My dream day begins like this: wake up early, but not too early, in a small hotel beside the sea. My body is sore (but not too sore) from walking from dawn until dusk the day before to get here.
I pack my bag and take it to the lobby, where the luggage fairies will magically transport it to my next lodging. I have a hearty breakfast and a strong coffee, fill my water bottle and tighten my boots. Today’s sun-kissed route hugs the coastline: cliffs, beaches, cozy pubs and fields of golden wheat rippling in the breeze.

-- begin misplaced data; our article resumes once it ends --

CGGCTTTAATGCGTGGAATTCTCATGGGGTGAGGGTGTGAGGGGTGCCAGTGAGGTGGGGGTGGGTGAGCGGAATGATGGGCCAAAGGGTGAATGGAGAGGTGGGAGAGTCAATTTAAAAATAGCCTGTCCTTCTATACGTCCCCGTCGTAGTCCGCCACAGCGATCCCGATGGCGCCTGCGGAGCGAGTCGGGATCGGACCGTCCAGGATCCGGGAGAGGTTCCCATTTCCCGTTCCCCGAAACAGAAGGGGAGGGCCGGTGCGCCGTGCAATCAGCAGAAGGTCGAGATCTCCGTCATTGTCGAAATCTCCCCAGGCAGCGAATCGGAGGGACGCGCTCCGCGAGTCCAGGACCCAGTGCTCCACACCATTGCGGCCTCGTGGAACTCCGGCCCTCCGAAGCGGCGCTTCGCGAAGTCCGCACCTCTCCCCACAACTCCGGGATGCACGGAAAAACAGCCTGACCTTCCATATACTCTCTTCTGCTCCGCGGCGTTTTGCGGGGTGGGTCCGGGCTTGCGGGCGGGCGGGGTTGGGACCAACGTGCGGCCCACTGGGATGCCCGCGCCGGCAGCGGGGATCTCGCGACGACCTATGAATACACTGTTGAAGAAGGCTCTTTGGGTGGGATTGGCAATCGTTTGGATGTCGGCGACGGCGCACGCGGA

This idyllic scenario is no fantasy. It’s what you do if you love to walk and want to experience the fine-grain textures of the places where you holiday. Hiking from town to town, preferably with somebody else schlepping your gear, is an invigorating immersion into the human and natural ecosystem you’re travelling through—“A state in which the mind, the body, and the world are aligned,” American author Rebecca Solnit writes in Wanderlust: A History of Walking. “As though they were three characters finally in conversation together, three notes suddenly making a chord.”